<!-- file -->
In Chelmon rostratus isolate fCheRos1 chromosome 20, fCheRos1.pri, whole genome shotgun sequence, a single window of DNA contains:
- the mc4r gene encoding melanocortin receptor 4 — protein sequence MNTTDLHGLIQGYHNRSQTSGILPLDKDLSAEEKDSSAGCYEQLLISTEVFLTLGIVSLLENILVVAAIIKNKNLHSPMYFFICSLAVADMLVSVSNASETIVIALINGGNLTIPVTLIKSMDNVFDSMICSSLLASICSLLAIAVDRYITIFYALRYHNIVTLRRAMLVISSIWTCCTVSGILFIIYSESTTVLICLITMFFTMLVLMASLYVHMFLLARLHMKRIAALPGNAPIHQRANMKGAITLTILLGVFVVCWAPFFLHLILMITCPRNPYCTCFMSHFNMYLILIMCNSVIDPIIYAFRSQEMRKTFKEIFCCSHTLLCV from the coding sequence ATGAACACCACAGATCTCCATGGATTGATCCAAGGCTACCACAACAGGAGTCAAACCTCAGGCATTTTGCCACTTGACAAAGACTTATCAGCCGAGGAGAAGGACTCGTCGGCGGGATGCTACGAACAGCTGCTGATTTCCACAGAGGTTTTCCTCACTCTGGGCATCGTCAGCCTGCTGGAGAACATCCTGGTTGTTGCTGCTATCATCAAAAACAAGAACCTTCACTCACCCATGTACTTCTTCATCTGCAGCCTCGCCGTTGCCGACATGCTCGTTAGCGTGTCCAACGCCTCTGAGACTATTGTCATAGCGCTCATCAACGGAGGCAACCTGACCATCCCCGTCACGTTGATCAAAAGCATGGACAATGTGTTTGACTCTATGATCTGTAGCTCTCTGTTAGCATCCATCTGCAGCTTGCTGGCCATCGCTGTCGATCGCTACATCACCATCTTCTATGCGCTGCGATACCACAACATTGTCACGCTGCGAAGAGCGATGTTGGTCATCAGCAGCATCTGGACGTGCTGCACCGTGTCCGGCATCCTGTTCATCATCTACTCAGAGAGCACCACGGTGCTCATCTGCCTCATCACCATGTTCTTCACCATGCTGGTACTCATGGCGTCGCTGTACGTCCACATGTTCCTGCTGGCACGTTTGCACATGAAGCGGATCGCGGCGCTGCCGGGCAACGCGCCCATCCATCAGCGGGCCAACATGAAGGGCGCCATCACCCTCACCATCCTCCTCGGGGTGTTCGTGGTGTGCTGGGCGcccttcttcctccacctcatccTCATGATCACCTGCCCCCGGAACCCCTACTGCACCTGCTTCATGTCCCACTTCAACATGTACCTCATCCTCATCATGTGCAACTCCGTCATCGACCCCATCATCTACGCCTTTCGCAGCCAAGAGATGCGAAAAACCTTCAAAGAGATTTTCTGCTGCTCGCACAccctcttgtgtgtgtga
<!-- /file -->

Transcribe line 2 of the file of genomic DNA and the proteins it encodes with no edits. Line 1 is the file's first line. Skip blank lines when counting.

- the mc4r gene encoding melanocortin receptor 4 — protein sequence MNTTDLHGLIQGYHNRSQTSGILPLDKDLSAEEKDSSAGCYEQLLISTEVFLTLGIVSLLENILVVAAIIKNKNLHSPMYFFICSLAVADMLVSVSNASETIVIALINGGNLTIPVTLIKSMDNVFDSMICSSLLASICSLLAIAVDRYITIFYALRYHNIVTLRRAMLVISSIWTCCTVSGILFIIYSESTTVLICLITMFFTMLVLMASLYVHMFLLARLHMKRIAALPGNAPIHQRANMKGAITLTILLGVFVVCWAPFFLHLILMITCPRNPYCTCFMSHFNMYLILIMCNSVIDPIIYAFRSQEMRKTFKEIFCCSHTLLCV from the coding sequence ATGAACACCACAGATCTCCATGGATTGATCCAAGGCTACCACAACAGGAGTCAAACCTCAGGCATTTTGCCACTTGACAAAGACTTATCAGCCGAGGAGAAGGACTCGTCGGCGGGATGCTACGAACAGCTGCTGATTTCCACAGAGGTTTTCCTCACTCTGGGCATCGTCAGCCTGCTGGAGAACATCCTGGTTGTTGCTGCTATCATCAAAAACAAGAACCTTCACTCACCCATGTACTTCTTCATCTGCAGCCTCGCCGTTGCCGACATGCTCGTTAGCGTGTCCAACGCCTCTGAGACTATTGTCATAGCGCTCATCAACGGAGGCAACCTGACCATCCCCGTCACGTTGATCAAAAGCATGGACAATGTGTTTGACTCTATGATCTGTAGCTCTCTGTTAGCATCCATCTGCAGCTTGCTGGCCATCGCTGTCGATCGCTACATCACCATCTTCTATGCGCTGCGATACCACAACATTGTCACGCTGCGAAGAGCGATGTTGGTCATCAGCAGCATCTGGACGTGCTGCACCGTGTCCGGCATCCTGTTCATCATCTACTCAGAGAGCACCACGGTGCTCATCTGCCTCATCACCATGTTCTTCACCATGCTGGTACTCATGGCGTCGCTGTACGTCCACATGTTCCTGCTGGCACGTTTGCACATGAAGCGGATCGCGGCGCTGCCGGGCAACGCGCCCATCCATCAGCGGGCCAACATGAAGGGCGCCATCACCCTCACCATCCTCCTCGGGGTGTTCGTGGTGTGCTGGGCGcccttcttcctccacctcatccTCATGATCACCTGCCCCCGGAACCCCTACTGCACCTGCTTCATGTCCCACTTCAACATGTACCTCATCCTCATCATGTGCAACTCCGTCATCGACCCCATCATCTACGCCTTTCGCAGCCAAGAGATGCGAAAAACCTTCAAAGAGATTTTCTGCTGCTCGCACAccctcttgtgtgtgtga